To be sure, it’s fair to look at the type of work Warren did on a case-by-case basis — for example, she made about $75,000 consulting for a case involving a creditor to failed energy company Enron. But regardless of the ins and outs of the details, the type of work she was doing was par for the course. She was a private citizen and one of the country’s leading bankruptcy experts, and being compensated fairly for her expertise makes sense.

Warren’s response to this might hurt her more than it helps

In listing out how much money she made in corporate and legal consulting, Warren appears to hope she’s putting criticism to bed and can contrast herself with other, less-forthcoming figures. But that’s not exactly what’s happening here — it’s not as though her critics are going to say oh, okay, well now she’s great and you should vote for her. And the press coverage of her disclosure hasn’t exactly been positive, especially if readers don’t get beyond the headline.

Warren pays close attention to knocks against her and responds to them, potentially to a fault. Case in point: the Native American DNA test and her Medicare-for-all plan were both reactions to critiques from her opponents that went over worse than her campaign had probably hoped.

And her latest release seems to have a similar origin story: It appears to have been prompted by tensions with Buttigieg that have bubbled up in recent days. He has refused to provide details about the work he did at multibillion-dollar consulting firm McKinsey in his nearly three years, and he’s keeping details about his big-dollar donors under wraps. Warren has criticized him, namely on the fundraising issue.

“It is even more important that candidates expose possible conflicts of interest right now,” Warren said in an interview when asked about Buttigieg’s McKinsey work last week. “And that means, for example, that the mayor should be releasing who’s on his finance committee, who are the bundlers who are raising big money for him, who he’s given titles to and made promises to.”

The Buttigieg camp has reacted by criticizing Warren’s own private sector ties and pushing her to release her tax returns from before 2008. According to Politico’s Alex Thompson, Warren’s campaign says releasing a breakdown of her earnings actually provides more details into how much she made than her tax returns would.

Given the growing animosity between two campaigns and with primary season approaching, it’s unlikely Warren’s maneuver is going to satisfy the Buttigieg campaign, and she might just be stuck on a slippery slope where every time she a little bit, they push for her to give more. That camp — not to mention Democratic voters further to the left — is going to find areas to criticize her, including on this, anyway.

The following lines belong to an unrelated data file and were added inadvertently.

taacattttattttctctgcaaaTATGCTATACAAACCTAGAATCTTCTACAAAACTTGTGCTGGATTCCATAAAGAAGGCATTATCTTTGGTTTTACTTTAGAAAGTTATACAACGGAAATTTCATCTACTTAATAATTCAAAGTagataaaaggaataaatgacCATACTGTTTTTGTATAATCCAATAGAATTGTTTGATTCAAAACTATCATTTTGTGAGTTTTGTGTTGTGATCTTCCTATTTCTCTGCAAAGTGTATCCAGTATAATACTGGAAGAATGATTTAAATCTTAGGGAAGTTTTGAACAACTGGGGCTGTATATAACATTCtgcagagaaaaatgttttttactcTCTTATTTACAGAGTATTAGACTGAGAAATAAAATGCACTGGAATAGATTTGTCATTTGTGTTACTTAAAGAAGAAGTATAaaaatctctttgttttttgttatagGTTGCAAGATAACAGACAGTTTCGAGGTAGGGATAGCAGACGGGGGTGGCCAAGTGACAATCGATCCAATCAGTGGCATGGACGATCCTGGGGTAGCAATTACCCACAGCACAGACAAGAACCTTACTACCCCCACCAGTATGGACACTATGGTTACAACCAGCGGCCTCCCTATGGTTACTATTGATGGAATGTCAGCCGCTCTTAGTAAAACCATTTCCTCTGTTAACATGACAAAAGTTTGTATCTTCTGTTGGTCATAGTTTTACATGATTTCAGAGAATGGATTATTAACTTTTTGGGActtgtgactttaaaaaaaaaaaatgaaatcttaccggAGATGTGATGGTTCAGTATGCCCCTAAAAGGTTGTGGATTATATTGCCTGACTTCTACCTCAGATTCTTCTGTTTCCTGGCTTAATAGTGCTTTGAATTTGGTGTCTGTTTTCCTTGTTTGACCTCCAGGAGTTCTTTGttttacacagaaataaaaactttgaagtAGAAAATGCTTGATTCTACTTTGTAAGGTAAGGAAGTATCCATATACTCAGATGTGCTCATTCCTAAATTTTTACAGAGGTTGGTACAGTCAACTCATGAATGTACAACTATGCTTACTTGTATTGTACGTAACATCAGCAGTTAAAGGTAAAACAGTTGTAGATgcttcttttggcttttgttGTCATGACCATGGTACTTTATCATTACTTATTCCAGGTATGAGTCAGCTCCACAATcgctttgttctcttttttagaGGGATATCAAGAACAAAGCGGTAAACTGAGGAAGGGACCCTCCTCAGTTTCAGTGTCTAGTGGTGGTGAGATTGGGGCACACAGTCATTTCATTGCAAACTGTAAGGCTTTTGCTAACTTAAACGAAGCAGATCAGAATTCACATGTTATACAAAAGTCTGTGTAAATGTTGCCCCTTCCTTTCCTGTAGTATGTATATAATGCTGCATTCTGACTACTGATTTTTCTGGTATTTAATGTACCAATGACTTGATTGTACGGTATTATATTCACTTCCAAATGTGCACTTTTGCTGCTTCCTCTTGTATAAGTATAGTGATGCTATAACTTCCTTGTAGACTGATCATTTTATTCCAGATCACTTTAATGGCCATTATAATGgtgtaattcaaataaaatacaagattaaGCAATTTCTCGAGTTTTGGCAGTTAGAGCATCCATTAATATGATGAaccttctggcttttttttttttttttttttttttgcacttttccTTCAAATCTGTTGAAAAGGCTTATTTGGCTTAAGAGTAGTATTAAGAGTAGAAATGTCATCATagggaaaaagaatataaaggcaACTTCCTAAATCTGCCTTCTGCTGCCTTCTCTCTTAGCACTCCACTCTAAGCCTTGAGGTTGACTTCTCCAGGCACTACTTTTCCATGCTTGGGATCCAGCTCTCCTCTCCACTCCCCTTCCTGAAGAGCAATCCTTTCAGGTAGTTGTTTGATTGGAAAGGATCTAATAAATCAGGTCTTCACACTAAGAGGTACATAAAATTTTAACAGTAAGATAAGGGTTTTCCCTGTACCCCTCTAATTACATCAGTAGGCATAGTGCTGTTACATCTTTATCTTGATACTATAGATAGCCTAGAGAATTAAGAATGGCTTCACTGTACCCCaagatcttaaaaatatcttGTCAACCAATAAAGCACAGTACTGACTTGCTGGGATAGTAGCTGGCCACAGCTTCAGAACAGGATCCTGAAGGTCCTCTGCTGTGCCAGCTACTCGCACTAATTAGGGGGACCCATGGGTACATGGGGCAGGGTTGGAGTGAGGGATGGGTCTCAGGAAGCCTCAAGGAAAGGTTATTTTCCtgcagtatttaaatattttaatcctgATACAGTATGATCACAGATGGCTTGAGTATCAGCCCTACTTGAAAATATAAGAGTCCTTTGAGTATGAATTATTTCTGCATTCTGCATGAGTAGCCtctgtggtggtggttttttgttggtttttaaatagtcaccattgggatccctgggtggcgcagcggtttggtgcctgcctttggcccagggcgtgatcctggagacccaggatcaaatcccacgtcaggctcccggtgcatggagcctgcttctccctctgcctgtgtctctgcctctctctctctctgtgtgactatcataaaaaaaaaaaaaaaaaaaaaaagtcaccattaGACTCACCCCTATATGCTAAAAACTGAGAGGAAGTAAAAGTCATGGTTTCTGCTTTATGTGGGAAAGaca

No progressive is entirely pure, but the efforts to paint them as secret money mongers can get ridiculous

It is fair to scrutinize the record of Warren or any presidential candidate, including who she’s worked for in the past and in what capacity. And Warren is campaigning on a sweeping anti-corruption message that makes any of her ties to corporations or moneyed interests, now or in the past, perhaps more enticing to take a look at. But that doesn’t mean we should all be setting our hair on fire because at one point this woman had a job.

It’s a rather disingenuous narrative that often plays out on the left when it is revealed that a progressive political figure is not, I don’t know, living under a bridge. Earlier this year, we spent a news cycle talking about Sanders, a critic of the “millionaire and billionaire” class, becoming a millionaire himself. (Sanders responded to his detractors by pointing out he’d just written a best-selling book: “If you write a best-selling book, you can be a millionaire, too.”) And every few months, we see a flurry of stories, often coming from the right, about how Ocasio-Cortez might be secretly rich or is spending too much on her clothes, apartment, or even haircut.

But just because you promote progressive policies does not mean you have to drop out of the economic system altogether. Books are sold for money, some of which goes to the person who wrote it. Women’s haircuts, especially in big cities, are often expensive.

When someone offers professional services, it would be weird if they weren’t compensated. And it’s hard not to wonder whether there’s a gendered element to the criticism of Warren — would we criticize a man for being paid for his work? Donald Trump has been president for nearly three years, and we haven’t seen his tax returns and know very little about his business dealings, past and present. Maybe instead of worrying about how much AOC’s dress cost, it would behoove everyone to remember that.